The rules do not always have to be followed because real-life problem solving is not formulaic. Some situations require a certain level of creativity in order to get a better grasp of the problem and hopefully, find a way to overcome its complexity. This is where Design Thinking gets its power from.
Meg Vilela, Campus President of AIESEC-Davao, shared with us that she believes Design Thinking “has a unique take on tackling problems” because this problem-solving framework “calls for us to tap our inner child and unleash our creativity”. Celina Saquido, AIESEC-UPLB’s Local Committee President added to this saying that “creativity is in everyone, we just need to embrace it more.”
Working as a Team
As a global organization, AIESEC members are exposed to working with diverse groups of people. Sabina Tungpalan, the VP for Customer Experience of AIESEC-Davao, shares that she used to love working solo but it is through AIESEC that she was able to step out of her comfort zone. This was further emphasized during the workshop. “Through this workshop, I was able to fully grasp the importance and effects of working with a team,” Sabina said.
It is imperative to create a safe space among members because this is where collaboration is most efficient. Ultimately, members generate better ideas when they are comfortable in their group and environment. Sabina added:
“My key take away from this workshop is that there are times you need to work as a team. We were solving problems as a team and we were brainstorming as a team, which really helped me understand the importance of being a team member.”
The power of empathy
The true practice of Design Thinking transcends theory and can be applied to behavior. The participants were able to understand the importance of empathizing and applying this to the way they run their organization. Fatima Malate, Local Committee President of AIESEC-Davao, said:
“Empathizing is one important characteristic that a leader must possess in order to understand the needs of their [stakeholders]. After empathizing, that’s when planning and brainstorming [must] happen in order to solve whichever issue the company/organization is facing.”
Joshua Cabrera, National Director for Talent Management from AIESEC-UPD, had a similar realization, saying: “The workshop’s emphasis on empathy, coupled with its personally revolutionizing method of divergence really helped me reassess the way my organization services its customers and come up with new ways to help them achieve their goals with our platform.”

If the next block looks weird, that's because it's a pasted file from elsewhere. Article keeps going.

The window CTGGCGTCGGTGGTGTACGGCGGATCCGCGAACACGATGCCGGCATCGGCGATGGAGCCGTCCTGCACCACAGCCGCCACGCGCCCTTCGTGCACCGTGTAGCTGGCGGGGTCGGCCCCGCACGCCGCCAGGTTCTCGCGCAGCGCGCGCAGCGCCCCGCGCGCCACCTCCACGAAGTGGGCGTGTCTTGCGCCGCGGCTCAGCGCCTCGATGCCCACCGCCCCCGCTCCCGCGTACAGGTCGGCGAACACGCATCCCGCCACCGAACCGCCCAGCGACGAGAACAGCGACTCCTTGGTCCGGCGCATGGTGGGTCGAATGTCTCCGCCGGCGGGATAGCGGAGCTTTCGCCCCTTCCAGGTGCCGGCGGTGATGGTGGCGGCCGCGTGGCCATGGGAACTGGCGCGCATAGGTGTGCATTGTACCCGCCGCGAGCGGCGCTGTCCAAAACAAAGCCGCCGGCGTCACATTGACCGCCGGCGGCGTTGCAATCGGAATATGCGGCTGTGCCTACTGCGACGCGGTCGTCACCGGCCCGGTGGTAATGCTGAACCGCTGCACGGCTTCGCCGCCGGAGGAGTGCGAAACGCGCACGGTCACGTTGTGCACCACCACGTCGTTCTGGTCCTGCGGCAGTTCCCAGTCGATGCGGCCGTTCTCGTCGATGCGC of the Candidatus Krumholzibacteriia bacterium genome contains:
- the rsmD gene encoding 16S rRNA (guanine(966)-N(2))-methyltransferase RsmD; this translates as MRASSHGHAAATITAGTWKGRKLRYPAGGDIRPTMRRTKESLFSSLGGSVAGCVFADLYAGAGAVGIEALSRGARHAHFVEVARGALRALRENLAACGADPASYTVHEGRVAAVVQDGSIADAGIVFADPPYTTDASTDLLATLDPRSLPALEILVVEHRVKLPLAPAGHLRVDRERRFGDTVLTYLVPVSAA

There are moments where perfectionist tendencies surface and so much pressure is given to achieving. But as Joshua went on to discuss, clouding one’s mind to an end goal without actually planning for it already impedes the success of that goal.
Joshua reflected that it was okay to not create perfect output at the first try. By relieving himself of the stress of producing something flawless and embracing that uncertainty, it was easier to focus on his thoughts.
“I will never forget the facilitator saying, ‘minsan, okay na ang pwede na.’ When I kept those words in my head during the ideation stage, ideas flowed out of me like water,” Joshua shared. He also said: “The idea of “how might we” was similarly helpful because it’s a phrase that asks for suggestions instead of going for the best answer right away. It stripped away our self-criticism and helped us allow ourselves to put down any idea that came to mind.”
Design Thinking delves into phases of Divergent and Convergent Thinking, ingeniously pairing activities with certain phases of the process. In some stages, you are called to let your creativity run free in the form of a divergent Ideation while at other time you must deeply analyze the problem at hand and converge to determine the best solution. By knowing when to place and ideation and analysis, one can maximize the time and effort put into a work without compromising the quality of the output.
By the end of the workshop, AIESEC’s young leaders left with a fresh perspective, ready to take their organization to greater heights.